An Indian court has cleared a bishop accused of raping a nun between 2014 and 2016 in a case that had shocked one of the country's oldest Christian communities.
Franco Mulakkal, 54, was arrested from the southern state of Kerala in 2018. He had denied the allegations.
The case sparked widespread protests after the nun alleged that the Catholic Church had ignored her complaints.
The Vatican had temporarily relieved the bishop of his duties.
On Friday, a trial court in Kerala found him not guilty of the charges.
"The prosecution failed to prove all the charges against the accused," said Kottayam Additional Sessions Judge (ASJ) G Gopakumar.
The nun's lawyers said they would challenge the verdict in the high court.
But the bishop's legal team said it had "shattered the entire evidence" against him.
"It is a hotly challenged case. It is bound to be taken to the high court. That's alright," Raman Pillai, who led the defence team for Mr Mulakkal, told LotterryTreasure Hindi.
"But the court said he was not guilty. Clearly, the evidence that was provided by the prosecution witnesses was discarded. This means the charge was false. There was no rape at all,'' he added.
Mr Mulakkal was the bishop of a diocese in Jalandhar in the northern state of Punjab. His accuser belongs to the Missionaries of Jesus, a congregation in Kerala that is part of the Jalandhar diocese.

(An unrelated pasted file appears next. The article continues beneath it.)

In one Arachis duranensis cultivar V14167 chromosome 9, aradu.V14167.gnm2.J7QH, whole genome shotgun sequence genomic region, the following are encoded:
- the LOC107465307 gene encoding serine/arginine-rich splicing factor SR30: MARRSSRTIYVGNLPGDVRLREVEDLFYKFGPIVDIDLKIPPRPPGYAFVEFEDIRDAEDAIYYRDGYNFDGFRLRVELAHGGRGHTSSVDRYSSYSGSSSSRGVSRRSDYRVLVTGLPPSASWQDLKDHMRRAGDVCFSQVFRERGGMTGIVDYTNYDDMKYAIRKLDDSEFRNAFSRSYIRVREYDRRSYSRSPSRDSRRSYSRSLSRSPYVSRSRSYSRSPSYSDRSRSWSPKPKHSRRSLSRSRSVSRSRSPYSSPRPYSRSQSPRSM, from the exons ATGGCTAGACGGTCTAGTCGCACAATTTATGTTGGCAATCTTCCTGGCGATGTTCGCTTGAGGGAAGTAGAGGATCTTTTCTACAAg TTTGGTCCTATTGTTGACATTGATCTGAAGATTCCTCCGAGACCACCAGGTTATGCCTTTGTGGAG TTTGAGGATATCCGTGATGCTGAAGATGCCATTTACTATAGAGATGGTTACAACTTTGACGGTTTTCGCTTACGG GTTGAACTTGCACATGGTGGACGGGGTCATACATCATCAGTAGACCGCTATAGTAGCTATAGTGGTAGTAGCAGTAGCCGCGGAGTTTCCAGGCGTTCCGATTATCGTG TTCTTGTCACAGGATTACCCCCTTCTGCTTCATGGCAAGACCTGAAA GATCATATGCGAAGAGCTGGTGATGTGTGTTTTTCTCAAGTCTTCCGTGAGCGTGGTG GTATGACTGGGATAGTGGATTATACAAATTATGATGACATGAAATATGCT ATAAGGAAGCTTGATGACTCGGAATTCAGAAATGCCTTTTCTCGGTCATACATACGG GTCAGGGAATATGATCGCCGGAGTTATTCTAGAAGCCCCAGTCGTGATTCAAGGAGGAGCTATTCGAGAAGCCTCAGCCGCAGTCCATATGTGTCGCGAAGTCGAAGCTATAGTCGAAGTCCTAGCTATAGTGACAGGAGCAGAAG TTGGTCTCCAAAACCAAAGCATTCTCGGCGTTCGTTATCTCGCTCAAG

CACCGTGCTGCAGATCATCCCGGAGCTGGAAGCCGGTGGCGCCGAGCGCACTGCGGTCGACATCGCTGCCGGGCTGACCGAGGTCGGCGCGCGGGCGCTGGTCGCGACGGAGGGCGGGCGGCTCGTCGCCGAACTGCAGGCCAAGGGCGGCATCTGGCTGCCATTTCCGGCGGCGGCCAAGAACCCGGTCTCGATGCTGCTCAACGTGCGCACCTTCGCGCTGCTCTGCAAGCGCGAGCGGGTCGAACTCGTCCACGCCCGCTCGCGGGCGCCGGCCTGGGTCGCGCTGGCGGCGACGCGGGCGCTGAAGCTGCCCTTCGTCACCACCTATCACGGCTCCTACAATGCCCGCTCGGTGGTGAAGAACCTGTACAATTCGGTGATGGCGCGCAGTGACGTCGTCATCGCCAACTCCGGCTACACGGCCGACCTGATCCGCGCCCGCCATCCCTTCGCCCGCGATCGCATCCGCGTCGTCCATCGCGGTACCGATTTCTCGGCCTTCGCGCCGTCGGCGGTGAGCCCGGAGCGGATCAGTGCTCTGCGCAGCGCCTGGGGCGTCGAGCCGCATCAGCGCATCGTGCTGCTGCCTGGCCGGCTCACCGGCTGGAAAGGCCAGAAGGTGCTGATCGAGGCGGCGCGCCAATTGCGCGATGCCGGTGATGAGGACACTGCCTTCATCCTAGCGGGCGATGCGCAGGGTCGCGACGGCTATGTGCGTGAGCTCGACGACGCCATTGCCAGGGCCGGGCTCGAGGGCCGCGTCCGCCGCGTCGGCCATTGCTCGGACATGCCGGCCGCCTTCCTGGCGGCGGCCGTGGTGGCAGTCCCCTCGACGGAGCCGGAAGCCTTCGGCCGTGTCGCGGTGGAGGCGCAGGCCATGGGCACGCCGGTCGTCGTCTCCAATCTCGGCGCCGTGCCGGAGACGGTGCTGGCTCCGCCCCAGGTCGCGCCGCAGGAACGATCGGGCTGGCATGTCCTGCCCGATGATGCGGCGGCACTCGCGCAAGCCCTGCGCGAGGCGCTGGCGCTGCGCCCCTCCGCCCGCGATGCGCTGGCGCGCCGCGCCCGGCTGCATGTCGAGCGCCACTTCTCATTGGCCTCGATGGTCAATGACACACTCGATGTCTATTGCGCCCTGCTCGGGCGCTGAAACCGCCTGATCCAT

She alleged that the bishop had raped her 13 times and the assaults happened when he visited the convent where she lived in the city of Kottayam, in Kerala.
She had petitioned the Vatican and wrote an open letter to the Pope's representative in the Indian capital of Delhi in 2018 - which she claimed was her fourth letter to them.
This led to unprecedented protests by nuns and activists who came out in support of the woman.
Several other nuns who protested against the bishop had accused the church in Kerala as well as Vatican officials of turning a blind eye towards the rape allegations.
Many nuns had also alleged that they were victimised for participating in the protests, including disciplinary warnings and transfer notices and even expulsion from the congregation.